Smartphones and the Seven Deadly Sins
I was once asked the following question: Which is your favorite deadly sin? The very dusty juris doctor portion of my brain had about 1000 follow up lawyer questions... What do you mean by favorite? Favorite as in I find myself committing that one the most? I suppose that makes it my least favorite because as St. Paul would say, why do I do the things I hate? Favorite as in, it is my least often committed--one I've felt victory over? Where the struggle is no longer real? Or the one where I have best felt the Father's overwhelming, never-ending, reckless love and mercy? Because experiencing the Father's mercy is always my favorite. Or which word do I like best? Sloth always makes me laugh... because I picture a sloth. And sloths are one of my favorite animals. [NOTE: a great way to avoid answering a question is to ask 1000 questions in return. #lawyered] At this point the question asker (not me--though I won the "who can ask the most follow up questions in the course of a lunch" prize that day) says, "I mean, which is your favorite deadly sin?" SIGH.
All of that being said, the deadly sins have been on my mind lately, and as we have reached our Week One #SmartFreedom Challenge, it is important for us to take a theological time out and look at the relationship between our Smartphones and the Seven Deadly Sins.
P.S. Don't forget to set up an alarm clock that is NOT your phone for Monday AM! Morning Phone fasts are starting this week!!
P.P.S. You still can't use your phone in the car, during meals, or in the bathroom...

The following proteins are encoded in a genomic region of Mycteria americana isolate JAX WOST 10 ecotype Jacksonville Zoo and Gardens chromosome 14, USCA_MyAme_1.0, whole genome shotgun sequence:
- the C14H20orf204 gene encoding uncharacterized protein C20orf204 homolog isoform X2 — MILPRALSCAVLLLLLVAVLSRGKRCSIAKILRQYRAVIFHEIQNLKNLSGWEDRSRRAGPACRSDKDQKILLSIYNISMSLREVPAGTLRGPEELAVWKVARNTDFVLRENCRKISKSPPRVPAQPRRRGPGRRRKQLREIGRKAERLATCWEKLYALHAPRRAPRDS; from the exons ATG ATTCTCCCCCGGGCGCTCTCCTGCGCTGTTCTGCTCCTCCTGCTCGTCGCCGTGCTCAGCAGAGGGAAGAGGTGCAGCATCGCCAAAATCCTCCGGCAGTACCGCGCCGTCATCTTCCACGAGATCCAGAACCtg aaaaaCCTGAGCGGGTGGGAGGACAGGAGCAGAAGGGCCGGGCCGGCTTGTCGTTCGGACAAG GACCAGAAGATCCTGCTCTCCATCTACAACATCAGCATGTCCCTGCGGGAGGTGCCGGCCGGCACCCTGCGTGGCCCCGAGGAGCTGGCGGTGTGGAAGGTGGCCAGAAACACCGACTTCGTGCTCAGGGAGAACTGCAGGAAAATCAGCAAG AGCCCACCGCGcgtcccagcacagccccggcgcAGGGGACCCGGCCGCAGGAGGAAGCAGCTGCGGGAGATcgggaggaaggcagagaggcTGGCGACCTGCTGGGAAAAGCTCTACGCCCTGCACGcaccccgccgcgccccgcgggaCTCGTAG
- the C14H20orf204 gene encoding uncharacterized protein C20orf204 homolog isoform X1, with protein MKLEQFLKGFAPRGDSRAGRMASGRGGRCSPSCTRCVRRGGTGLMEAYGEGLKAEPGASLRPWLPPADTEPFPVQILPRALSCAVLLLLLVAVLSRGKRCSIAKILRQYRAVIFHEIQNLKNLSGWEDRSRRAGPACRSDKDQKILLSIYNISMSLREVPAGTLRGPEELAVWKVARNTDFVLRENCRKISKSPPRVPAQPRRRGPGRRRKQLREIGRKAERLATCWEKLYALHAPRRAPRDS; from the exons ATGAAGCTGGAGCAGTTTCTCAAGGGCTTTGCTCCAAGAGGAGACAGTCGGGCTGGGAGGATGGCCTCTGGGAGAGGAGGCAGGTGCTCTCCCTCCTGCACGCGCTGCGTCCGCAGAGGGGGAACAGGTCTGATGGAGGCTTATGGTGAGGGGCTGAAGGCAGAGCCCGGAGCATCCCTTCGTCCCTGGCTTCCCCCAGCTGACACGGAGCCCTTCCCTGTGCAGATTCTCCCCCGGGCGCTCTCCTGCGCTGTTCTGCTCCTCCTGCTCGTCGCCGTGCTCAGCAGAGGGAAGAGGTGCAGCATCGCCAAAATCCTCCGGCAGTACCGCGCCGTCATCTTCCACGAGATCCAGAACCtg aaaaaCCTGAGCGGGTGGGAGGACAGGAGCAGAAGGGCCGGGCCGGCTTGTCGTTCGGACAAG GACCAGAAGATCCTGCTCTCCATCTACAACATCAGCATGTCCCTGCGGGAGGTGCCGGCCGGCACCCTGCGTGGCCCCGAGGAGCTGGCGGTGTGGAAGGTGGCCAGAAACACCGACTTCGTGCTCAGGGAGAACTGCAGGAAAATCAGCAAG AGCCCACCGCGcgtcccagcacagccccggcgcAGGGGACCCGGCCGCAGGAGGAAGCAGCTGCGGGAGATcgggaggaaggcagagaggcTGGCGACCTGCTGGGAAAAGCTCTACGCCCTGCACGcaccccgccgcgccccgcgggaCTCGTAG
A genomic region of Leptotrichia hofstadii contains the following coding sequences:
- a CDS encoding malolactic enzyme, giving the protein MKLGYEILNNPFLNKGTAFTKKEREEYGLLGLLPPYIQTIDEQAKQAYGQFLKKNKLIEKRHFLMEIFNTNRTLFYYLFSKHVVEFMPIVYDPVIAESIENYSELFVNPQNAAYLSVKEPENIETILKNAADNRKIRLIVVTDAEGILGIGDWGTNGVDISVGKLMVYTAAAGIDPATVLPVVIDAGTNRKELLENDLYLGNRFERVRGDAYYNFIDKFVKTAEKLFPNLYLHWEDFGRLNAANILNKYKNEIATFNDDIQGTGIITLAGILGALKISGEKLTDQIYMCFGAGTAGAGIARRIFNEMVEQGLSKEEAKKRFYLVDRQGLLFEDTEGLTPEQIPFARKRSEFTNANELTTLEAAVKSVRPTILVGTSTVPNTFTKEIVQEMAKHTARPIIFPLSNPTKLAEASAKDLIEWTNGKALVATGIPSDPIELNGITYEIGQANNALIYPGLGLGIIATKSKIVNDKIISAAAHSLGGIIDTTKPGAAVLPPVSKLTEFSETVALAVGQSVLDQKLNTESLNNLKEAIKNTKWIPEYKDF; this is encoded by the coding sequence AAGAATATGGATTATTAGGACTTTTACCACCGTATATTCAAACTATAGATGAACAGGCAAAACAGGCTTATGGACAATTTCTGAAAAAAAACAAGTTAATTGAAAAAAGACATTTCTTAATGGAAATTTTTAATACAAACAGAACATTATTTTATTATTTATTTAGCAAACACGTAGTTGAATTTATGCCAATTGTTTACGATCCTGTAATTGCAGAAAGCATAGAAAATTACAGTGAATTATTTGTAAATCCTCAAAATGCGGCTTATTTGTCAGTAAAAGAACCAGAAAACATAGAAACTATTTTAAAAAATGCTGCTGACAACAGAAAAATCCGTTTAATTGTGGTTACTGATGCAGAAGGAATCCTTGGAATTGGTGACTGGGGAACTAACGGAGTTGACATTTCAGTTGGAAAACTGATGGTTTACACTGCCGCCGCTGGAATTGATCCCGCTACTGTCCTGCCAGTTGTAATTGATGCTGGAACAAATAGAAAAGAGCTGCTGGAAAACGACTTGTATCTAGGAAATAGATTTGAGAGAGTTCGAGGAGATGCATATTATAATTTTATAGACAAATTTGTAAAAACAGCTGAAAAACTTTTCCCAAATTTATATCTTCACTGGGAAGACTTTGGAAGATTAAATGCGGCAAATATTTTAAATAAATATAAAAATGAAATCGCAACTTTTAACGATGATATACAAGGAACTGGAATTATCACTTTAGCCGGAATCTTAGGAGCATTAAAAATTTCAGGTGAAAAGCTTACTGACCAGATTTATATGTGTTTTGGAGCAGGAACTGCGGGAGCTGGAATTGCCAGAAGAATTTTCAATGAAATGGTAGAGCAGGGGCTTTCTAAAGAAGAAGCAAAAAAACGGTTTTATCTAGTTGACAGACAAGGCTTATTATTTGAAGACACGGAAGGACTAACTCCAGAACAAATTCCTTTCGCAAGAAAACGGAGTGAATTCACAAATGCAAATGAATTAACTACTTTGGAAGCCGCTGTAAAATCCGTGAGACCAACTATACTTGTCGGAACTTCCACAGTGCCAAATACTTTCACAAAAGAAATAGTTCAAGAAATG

"Triple Threat" was originally post on AskAuntKatie.com on February 17, 2018. We hope you enjoy this updated version!
Phones + Our First Parents
After three days of fighting phone urges and white-knuckling through meals with the ones we love the most, it seems prudent to take a minute to reflect on why that bright and shiny rectangle in your hand can become such a near occasion of addiction.
The truth is our phone temptation is a tale as old as time. Not to blame everything on Eve (where was Adam by the way? Probably on his iPhone), but our struggles with temptation have their origin in that pesky thing we inherited from our first parents--Original Sin. One symptom of Original Sin is the triple concupiscence or threefold lust. Here’s what the Catechism of the Catholic Church has to say about it:
CCC 377: The “mastery” over the world that God offered man from the beginning was realized above all within man himself: mastery of self. The first man was unimpaired and ordered in his whole being because he was free from the triple concupiscence that subjugates him to the pleasures of the senses, covetousness for earthly goods, and self-assertion, contrary to the dictates of reason.
Wait now… subjugation? covetousness? acting contrary to the dictates of reason? Yep, that sounds like my relationship with my phone.
The First Letter of John explains the threefold lust like so (CCC 2514):
For all that is in the world,
the lust of the flesh
and the lust of the eyes
and the pride of life,
is not of the Father but is of the world.
1 John 2:16
So while our first parents were “free” from the threefold lust… their free will still allowed them to make a choice that was against the rules. [Akin to how some of you are definitely reading this post while driving your car--expressly against the #SmartFreedom rules.] We see Eve (quite literally) fall for this trick of the Father of Lies. When she takes a closer look at the fruit, here is what she sees:
The woman saw that the tree was good for food
and pleasing to the eyes,
and the tree was desirable for gaining wisdom.
The Triple Concupiscence in Genesis 3:
Good for Food (Lust of the Flesh)
Pleasing to the Eyes (Lust of the Eyes)
Desirable for Gaining Wisdom (Pride of Life)
Now this may seem strange--Eve is lusting after an apple? Well sure, have you seen some of those nutella-based recipe videos on facebook? But let’s let a spiritual master explain. In The Spiritual Life, Adolphe Tanquerey notes the connection between the seven deadly sins and the triple lust.
The lust of the flesh refers to the passions and desires that have to do with pleasure. Thus, lust leads to gluttony, lust, and sloth.